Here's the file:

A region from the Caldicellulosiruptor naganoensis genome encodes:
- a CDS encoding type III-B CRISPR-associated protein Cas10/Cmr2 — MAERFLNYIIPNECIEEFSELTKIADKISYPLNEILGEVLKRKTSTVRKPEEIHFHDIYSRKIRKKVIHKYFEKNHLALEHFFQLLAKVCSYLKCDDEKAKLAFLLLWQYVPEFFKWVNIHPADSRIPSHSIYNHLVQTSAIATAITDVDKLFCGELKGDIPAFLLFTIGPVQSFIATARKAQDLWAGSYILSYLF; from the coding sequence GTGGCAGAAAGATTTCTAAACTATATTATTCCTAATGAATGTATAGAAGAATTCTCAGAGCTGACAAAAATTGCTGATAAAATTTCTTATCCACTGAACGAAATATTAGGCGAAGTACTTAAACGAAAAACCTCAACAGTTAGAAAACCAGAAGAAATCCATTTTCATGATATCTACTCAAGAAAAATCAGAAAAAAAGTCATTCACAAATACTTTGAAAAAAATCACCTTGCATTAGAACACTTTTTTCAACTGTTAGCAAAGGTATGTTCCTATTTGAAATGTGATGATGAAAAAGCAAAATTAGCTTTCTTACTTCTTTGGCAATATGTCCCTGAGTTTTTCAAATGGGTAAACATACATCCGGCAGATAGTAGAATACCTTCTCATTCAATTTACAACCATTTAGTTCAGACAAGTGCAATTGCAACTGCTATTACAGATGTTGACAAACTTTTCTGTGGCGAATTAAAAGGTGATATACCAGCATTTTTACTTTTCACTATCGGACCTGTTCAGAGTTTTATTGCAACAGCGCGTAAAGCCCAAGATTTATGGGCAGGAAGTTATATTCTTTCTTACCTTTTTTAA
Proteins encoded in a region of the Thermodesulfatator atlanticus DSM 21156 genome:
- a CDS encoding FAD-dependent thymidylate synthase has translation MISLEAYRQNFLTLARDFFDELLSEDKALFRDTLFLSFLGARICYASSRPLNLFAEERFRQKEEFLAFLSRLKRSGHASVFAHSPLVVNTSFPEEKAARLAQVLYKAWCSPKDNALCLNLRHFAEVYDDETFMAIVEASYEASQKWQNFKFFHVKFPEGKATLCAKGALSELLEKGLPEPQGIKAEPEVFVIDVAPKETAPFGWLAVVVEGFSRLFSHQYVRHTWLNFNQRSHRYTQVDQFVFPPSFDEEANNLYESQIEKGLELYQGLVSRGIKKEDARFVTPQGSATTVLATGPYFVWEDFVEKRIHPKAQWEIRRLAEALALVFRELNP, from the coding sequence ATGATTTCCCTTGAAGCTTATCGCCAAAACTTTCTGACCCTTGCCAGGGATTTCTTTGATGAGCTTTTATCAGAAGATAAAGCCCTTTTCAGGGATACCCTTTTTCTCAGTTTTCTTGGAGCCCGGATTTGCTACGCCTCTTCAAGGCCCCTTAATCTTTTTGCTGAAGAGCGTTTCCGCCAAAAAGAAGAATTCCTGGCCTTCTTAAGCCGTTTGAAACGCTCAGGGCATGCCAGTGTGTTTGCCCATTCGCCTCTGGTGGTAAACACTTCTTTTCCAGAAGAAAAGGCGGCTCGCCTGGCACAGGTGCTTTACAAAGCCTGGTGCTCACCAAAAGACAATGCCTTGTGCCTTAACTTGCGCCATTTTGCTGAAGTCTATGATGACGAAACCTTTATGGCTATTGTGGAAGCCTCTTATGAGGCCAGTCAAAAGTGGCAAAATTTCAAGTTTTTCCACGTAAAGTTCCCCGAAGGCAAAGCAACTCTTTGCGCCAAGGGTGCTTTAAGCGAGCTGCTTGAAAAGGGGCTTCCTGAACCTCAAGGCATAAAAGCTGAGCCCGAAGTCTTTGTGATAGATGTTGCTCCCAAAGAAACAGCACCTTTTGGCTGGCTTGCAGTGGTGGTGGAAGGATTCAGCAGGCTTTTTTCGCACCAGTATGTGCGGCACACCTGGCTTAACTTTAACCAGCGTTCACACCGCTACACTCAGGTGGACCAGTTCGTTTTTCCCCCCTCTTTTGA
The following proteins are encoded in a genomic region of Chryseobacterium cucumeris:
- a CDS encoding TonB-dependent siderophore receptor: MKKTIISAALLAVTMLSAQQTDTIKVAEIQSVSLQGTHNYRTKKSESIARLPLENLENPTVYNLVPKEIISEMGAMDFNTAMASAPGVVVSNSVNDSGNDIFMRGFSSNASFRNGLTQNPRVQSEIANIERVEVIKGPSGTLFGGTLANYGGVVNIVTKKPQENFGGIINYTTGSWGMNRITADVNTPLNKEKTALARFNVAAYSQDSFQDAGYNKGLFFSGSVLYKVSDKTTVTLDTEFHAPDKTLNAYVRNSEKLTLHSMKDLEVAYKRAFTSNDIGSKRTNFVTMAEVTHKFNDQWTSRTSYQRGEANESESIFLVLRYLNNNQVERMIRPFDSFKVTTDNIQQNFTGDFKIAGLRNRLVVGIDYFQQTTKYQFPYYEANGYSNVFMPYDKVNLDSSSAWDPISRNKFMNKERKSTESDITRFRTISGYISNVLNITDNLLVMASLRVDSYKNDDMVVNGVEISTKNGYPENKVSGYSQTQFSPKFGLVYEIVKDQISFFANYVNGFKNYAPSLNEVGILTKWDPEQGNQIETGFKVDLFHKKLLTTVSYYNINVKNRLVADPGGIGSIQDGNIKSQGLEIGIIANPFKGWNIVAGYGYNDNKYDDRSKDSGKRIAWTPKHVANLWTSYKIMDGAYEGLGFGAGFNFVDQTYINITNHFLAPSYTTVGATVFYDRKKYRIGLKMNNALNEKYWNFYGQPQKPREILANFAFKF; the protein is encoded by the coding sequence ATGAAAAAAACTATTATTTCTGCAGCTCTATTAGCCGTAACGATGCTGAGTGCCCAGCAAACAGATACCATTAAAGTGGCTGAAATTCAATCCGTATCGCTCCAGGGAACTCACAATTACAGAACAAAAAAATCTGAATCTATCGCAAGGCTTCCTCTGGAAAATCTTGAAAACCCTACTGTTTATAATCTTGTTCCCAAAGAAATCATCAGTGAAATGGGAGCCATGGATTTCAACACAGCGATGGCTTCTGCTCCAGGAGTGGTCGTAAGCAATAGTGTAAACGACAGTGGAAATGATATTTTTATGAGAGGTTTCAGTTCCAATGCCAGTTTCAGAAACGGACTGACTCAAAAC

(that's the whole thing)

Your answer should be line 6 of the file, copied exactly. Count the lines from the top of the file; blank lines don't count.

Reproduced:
- a CDS encoding TonB-dependent siderophore receptor: MKKTIISAALLAVTMLSAQQTDTIKVAEIQSVSLQGTHNYRTKKSESIARLPLENLENPTVYNLVPKEIISEMGAMDFNTAMASAPGVVVSNSVNDSGNDIFMRGFSSNASFRNGLTQNPRVQSEIANIERVEVIKGPSGTLFGGTLANYGGVVNIVTKKPQENFGGIINYTTGSWGMNRITADVNTPLNKEKTALARFNVAAYSQDSFQDAGYNKGLFFSGSVLYKVSDKTTVTLDTEFHAPDKTLNAYVRNSEKLTLHSMKDLEVAYKRAFTSNDIGSKRTNFVTMAEVTHKFNDQWTSRTSYQRGEANESESIFLVLRYLNNNQVERMIRPFDSFKVTTDNIQQNFTGDFKIAGLRNRLVVGIDYFQQTTKYQFPYYEANGYSNVFMPYDKVNLDSSSAWDPISRNKFMNKERKSTESDITRFRTISGYISNVLNITDNLLVMASLRVDSYKNDDMVVNGVEISTKNGYPENKVSGYSQTQFSPKFGLVYEIVKDQISFFANYVNGFKNYAPSLNEVGILTKWDPEQGNQIETGFKVDLFHKKLLTTVSYYNINVKNRLVADPGGIGSIQDGNIKSQGLEIGIIANPFKGWNIVAGYGYNDNKYDDRSKDSGKRIAWTPKHVANLWTSYKIMDGAYEGLGFGAGFNFVDQTYINITNHFLAPSYTTVGATVFYDRKKYRIGLKMNNALNEKYWNFYGQPQKPREILANFAFKF; the protein is encoded by the coding sequence ATGAAAAAAACTATTATTTCTGCAGCTCTATTAGCCGTAACGATGCTGAGTGCCCAGCAAACAGATACCATTAAAGTGGCTGAAATTCAATCCGTATCGCTCCAGGGAACTCACAATTACAGAACAAAAAAATCTGAATCTATCGCAAGGCTTCCTCTGGAAAATCTTGAAAACCCTACTGTTTATAATCTTGTTCCCAAAGAAATCATCAGTGAAATGGGAGCCATGGATTTCAACACAGCGATGGCTTCTGCTCCAGGAGTGGTCGTAAGCAATAGTGTAAACGACAGTGGAAATGATATTTTTATGAGAGGTTTCAGTTCCAATGCCAGTTTCAGAAACGGACTGACTCAAAAC